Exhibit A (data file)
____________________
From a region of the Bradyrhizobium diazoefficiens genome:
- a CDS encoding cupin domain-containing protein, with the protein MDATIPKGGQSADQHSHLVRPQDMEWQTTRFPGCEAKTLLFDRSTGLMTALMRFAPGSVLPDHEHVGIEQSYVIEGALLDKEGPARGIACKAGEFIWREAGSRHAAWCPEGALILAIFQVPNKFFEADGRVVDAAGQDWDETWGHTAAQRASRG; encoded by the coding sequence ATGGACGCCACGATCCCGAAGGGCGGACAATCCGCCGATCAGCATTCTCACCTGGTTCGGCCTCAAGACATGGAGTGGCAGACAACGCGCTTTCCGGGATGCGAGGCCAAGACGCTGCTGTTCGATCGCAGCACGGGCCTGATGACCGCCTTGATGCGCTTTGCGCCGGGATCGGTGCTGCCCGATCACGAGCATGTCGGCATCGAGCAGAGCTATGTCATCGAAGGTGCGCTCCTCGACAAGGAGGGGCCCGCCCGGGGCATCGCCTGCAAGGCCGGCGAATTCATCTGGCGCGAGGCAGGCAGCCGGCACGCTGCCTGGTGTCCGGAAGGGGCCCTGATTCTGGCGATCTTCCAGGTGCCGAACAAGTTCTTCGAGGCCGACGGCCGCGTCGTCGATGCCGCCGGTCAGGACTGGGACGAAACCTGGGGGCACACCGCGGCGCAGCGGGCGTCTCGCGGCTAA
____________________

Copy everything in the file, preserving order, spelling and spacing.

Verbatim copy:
From a region of the Bradyrhizobium diazoefficiens genome:
- a CDS encoding cupin domain-containing protein, with the protein MDATIPKGGQSADQHSHLVRPQDMEWQTTRFPGCEAKTLLFDRSTGLMTALMRFAPGSVLPDHEHVGIEQSYVIEGALLDKEGPARGIACKAGEFIWREAGSRHAAWCPEGALILAIFQVPNKFFEADGRVVDAAGQDWDETWGHTAAQRASRG; encoded by the coding sequence ATGGACGCCACGATCCCGAAGGGCGGACAATCCGCCGATCAGCATTCTCACCTGGTTCGGCCTCAAGACATGGAGTGGCAGACAACGCGCTTTCCGGGATGCGAGGCCAAGACGCTGCTGTTCGATCGCAGCACGGGCCTGATGACCGCCTTGATGCGCTTTGCGCCGGGATCGGTGCTGCCCGATCACGAGCATGTCGGCATCGAGCAGAGCTATGTCATCGAAGGTGCGCTCCTCGACAAGGAGGGGCCCGCCCGGGGCATCGCCTGCAAGGCCGGCGAATTCATCTGGCGCGAGGCAGGCAGCCGGCACGCTGCCTGGTGTCCGGAAGGGGCCCTGATTCTGGCGATCTTCCAGGTGCCGAACAAGTTCTTCGAGGCCGACGGCCGCGTCGTCGATGCCGCCGGTCAGGACTGGGACGAAACCTGGGGGCACACCGCGGCGCAGCGGGCGTCTCGCGGCTAA